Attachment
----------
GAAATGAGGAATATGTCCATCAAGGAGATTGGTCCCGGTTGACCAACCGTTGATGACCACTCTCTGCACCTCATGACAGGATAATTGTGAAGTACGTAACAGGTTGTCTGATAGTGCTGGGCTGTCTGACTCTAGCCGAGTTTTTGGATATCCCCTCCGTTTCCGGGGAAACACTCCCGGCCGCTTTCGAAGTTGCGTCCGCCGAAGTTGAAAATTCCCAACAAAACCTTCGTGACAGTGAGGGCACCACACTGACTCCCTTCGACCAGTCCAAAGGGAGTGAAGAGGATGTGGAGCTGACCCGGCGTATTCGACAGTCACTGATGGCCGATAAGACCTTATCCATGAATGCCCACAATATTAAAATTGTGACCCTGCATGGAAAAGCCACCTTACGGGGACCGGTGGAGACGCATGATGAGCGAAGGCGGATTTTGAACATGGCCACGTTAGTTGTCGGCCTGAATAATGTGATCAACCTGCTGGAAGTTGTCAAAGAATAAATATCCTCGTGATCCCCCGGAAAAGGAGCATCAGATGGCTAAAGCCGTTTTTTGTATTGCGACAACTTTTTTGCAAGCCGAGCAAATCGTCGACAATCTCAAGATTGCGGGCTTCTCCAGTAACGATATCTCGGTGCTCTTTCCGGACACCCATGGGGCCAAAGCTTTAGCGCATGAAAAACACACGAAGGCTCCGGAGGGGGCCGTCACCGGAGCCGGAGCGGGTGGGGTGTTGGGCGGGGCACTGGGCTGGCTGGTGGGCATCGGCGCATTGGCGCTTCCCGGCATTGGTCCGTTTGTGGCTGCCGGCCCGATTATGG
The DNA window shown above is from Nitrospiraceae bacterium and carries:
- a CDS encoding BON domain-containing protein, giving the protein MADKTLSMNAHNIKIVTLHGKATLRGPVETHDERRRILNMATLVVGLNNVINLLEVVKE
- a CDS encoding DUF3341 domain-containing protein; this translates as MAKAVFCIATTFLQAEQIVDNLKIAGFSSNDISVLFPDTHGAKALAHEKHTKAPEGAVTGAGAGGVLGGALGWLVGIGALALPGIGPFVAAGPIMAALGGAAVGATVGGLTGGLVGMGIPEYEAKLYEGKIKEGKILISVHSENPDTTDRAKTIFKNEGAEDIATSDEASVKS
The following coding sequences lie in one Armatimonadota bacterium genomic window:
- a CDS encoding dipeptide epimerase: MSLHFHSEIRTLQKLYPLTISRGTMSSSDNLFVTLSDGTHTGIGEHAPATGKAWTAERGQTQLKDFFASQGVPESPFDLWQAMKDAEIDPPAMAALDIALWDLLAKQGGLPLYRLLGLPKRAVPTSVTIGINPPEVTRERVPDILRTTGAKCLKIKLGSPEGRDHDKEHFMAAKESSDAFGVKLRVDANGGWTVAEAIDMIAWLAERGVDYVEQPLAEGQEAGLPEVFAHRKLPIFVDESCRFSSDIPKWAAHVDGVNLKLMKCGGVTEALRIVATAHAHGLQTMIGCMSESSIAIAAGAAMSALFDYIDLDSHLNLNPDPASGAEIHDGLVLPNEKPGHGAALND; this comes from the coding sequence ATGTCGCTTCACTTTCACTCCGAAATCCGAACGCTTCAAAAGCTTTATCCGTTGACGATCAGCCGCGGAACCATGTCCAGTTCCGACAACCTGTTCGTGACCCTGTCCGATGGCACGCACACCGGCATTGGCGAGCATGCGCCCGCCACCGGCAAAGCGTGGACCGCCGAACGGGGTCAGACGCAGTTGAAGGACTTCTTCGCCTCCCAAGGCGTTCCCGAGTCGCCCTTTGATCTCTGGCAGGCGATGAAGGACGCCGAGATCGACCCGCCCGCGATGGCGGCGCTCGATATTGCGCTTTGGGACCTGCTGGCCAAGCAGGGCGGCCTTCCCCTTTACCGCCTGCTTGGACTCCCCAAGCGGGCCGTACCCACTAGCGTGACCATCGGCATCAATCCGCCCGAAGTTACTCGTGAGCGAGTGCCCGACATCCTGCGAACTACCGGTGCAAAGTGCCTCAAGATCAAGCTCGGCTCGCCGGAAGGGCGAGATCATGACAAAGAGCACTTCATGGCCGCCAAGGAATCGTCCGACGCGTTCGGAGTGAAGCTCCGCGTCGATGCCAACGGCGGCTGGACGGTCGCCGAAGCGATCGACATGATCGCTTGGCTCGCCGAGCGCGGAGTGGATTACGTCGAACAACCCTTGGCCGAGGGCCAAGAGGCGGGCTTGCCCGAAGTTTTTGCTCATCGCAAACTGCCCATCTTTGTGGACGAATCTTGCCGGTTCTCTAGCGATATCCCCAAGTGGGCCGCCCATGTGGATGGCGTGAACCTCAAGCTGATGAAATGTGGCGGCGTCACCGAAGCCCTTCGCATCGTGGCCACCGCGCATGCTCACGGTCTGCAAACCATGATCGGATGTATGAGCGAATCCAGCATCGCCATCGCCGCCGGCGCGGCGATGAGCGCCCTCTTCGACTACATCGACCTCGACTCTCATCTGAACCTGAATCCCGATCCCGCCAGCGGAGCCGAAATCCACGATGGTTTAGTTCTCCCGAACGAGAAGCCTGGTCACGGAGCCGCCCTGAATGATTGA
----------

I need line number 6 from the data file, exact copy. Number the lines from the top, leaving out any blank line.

- a CDS encoding dipeptide epimerase: MSLHFHSEIRTLQKLYPLTISRGTMSSSDNLFVTLSDGTHTGIGEHAPATGKAWTAERGQTQLKDFFASQGVPESPFDLWQAMKDAEIDPPAMAALDIALWDLLAKQGGLPLYRLLGLPKRAVPTSVTIGINPPEVTRERVPDILRTTGAKCLKIKLGSPEGRDHDKEHFMAAKESSDAFGVKLRVDANGGWTVAEAIDMIAWLAERGVDYVEQPLAEGQEAGLPEVFAHRKLPIFVDESCRFSSDIPKWAAHVDGVNLKLMKCGGVTEALRIVATAHAHGLQTMIGCMSESSIAIAAGAAMSALFDYIDLDSHLNLNPDPASGAEIHDGLVLPNEKPGHGAALND; this comes from the coding sequence ATGTCGCTTCACTTTCACTCCGAAATCCGAACGCTTCAAAAGCTTTATCCGTTGACGATCAGCCGCGGAACCATGTCCAGTTCCGACAACCTGTTCGTGACCCTGTCCGATGGCACGCACACCGGCATTGGCGAGCATGCGCCCGCCACCGGCAAAGCGTGGACCGCCGAACGGGGTCAGACGCAGTTGAAGGACTTCTTCGCCTCCCAAGGCGTTCCCGAGTCGCCCTTTGATCTCTGGCAGGCGATGAAGGACGCCGAGATCGACCCGCCCGCGATGGCGGCGCTCGATATTGCGCTTTGGGACCTGCTGGCCAAGCAGGGCGGCCTTCCCCTTTACCGCCTGCTTGGACTCCCCAAGCGGGCCGTACCCACTAGCGTGACCATCGGCATCAATCCGCCCGAAGTTACTCGTGAGCGAGTGCCCGACATCCTGCGAACTACCGGTGCAAAGTGCCTCAAGATCAAGCTCGGCTCGCCGGAAGGGCGAGATCATGACAAAGAGCACTTCATGGCCGCCAAGGAATCGTCCGACGCGTTCGGAGTGAAGCTCCGCGTCGATGCCAACGGCGGCTGGACGGTCGCCGAAGCGATCGACATGATCGCTTGGCTCGCCGAGCGCGGAGTGGATTACGTCGAACAACCCTTGGCCGAGGGCCAAGAGGCGGGCTTGCCCGAAGTTTTTGCTCATCGCAAACTGCCCATCTTTGTGGACGAATCTTGCCGGTTCTCTAGCGATATCCCCAAGTGGGCCGCCCATGTGGATGGCGTGAACCTCAAGCTGATGAAATGTGGCGGCGTCACCGAAGCCCTTCGCATCGTGGCCACCGCGCATGCTCACGGTCTGCAAACCATGATCGGATGTATGAGCGAATCCAGCATCGCCATCGCCGCCGGCGCGGCGATGAGCGCCCTCTTCGACTACATCGACCTCGACTCTCATCTGAACCTGAATCCCGATCCCGCCAGCGGAGCCGAAATCCACGATGGTTTAGTTCTCCCGAACGAGAAGCCTGGTCACGGAGCCGCCCTGAATGATTGA